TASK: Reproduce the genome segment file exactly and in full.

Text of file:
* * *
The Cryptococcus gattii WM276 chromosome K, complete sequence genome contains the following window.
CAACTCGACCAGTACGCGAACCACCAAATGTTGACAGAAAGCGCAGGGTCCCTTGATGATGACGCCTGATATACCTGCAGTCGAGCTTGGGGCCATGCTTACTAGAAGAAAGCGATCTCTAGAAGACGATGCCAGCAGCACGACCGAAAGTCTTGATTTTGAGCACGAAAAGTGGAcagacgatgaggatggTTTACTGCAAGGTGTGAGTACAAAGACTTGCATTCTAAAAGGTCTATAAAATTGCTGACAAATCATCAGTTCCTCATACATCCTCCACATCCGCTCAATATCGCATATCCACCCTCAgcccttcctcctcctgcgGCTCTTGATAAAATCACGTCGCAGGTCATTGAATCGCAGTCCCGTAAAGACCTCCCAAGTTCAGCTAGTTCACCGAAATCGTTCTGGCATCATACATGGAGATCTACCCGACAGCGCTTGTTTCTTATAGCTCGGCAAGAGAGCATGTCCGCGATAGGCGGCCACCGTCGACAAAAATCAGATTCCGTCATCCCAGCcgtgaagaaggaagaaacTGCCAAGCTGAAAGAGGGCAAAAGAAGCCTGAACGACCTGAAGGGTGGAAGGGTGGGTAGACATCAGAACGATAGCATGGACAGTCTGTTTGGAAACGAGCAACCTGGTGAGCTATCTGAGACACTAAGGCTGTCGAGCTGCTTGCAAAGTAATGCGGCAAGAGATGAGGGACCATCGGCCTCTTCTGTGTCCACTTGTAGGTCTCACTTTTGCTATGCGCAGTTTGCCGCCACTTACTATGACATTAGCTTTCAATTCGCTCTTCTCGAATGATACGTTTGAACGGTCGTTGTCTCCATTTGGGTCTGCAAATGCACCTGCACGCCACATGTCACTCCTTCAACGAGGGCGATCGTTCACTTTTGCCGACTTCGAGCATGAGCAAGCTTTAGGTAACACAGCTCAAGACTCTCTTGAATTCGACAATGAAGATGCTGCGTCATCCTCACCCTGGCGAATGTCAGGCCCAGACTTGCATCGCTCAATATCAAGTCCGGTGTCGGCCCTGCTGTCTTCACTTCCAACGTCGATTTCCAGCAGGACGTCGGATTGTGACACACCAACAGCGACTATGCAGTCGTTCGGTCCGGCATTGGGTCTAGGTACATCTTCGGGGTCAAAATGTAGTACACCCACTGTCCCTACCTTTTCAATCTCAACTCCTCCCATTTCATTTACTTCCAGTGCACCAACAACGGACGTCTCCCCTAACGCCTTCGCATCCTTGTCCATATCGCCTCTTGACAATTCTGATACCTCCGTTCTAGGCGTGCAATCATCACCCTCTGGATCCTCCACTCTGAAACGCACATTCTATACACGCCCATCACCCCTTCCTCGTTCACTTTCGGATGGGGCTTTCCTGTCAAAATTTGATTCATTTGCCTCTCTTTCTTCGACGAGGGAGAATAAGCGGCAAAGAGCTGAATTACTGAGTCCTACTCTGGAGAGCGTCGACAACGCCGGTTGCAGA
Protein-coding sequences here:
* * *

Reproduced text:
The Cryptococcus gattii WM276 chromosome K, complete sequence genome contains the following window.
CAACTCGACCAGTACGCGAACCACCAAATGTTGACAGAAAGCGCAGGGTCCCTTGATGATGACGCCTGATATACCTGCAGTCGAGCTTGGGGCCATGCTTACTAGAAGAAAGCGATCTCTAGAAGACGATGCCAGCAGCACGACCGAAAGTCTTGATTTTGAGCACGAAAAGTGGAcagacgatgaggatggTTTACTGCAAGGTGTGAGTACAAAGACTTGCATTCTAAAAGGTCTATAAAATTGCTGACAAATCATCAGTTCCTCATACATCCTCCACATCCGCTCAATATCGCATATCCACCCTCAgcccttcctcctcctgcgGCTCTTGATAAAATCACGTCGCAGGTCATTGAATCGCAGTCCCGTAAAGACCTCCCAAGTTCAGCTAGTTCACCGAAATCGTTCTGGCATCATACATGGAGATCTACCCGACAGCGCTTGTTTCTTATAGCTCGGCAAGAGAGCATGTCCGCGATAGGCGGCCACCGTCGACAAAAATCAGATTCCGTCATCCCAGCcgtgaagaaggaagaaacTGCCAAGCTGAAAGAGGGCAAAAGAAGCCTGAACGACCTGAAGGGTGGAAGGGTGGGTAGACATCAGAACGATAGCATGGACAGTCTGTTTGGAAACGAGCAACCTGGTGAGCTATCTGAGACACTAAGGCTGTCGAGCTGCTTGCAAAGTAATGCGGCAAGAGATGAGGGACCATCGGCCTCTTCTGTGTCCACTTGTAGGTCTCACTTTTGCTATGCGCAGTTTGCCGCCACTTACTATGACATTAGCTTTCAATTCGCTCTTCTCGAATGATACGTTTGAACGGTCGTTGTCTCCATTTGGGTCTGCAAATGCACCTGCACGCCACATGTCACTCCTTCAACGAGGGCGATCGTTCACTTTTGCCGACTTCGAGCATGAGCAAGCTTTAGGTAACACAGCTCAAGACTCTCTTGAATTCGACAATGAAGATGCTGCGTCATCCTCACCCTGGCGAATGTCAGGCCCAGACTTGCATCGCTCAATATCAAGTCCGGTGTCGGCCCTGCTGTCTTCACTTCCAACGTCGATTTCCAGCAGGACGTCGGATTGTGACACACCAACAGCGACTATGCAGTCGTTCGGTCCGGCATTGGGTCTAGGTACATCTTCGGGGTCAAAATGTAGTACACCCACTGTCCCTACCTTTTCAATCTCAACTCCTCCCATTTCATTTACTTCCAGTGCACCAACAACGGACGTCTCCCCTAACGCCTTCGCATCCTTGTCCATATCGCCTCTTGACAATTCTGATACCTCCGTTCTAGGCGTGCAATCATCACCCTCTGGATCCTCCACTCTGAAACGCACATTCTATACACGCCCATCACCCCTTCCTCGTTCACTTTCGGATGGGGCTTTCCTGTCAAAATTTGATTCATTTGCCTCTCTTTCTTCGACGAGGGAGAATAAGCGGCAAAGAGCTGAATTACTGAGTCCTACTCTGGAGAGCGTCGACAACGCCGGTTGCAGA
Protein-coding sequences here: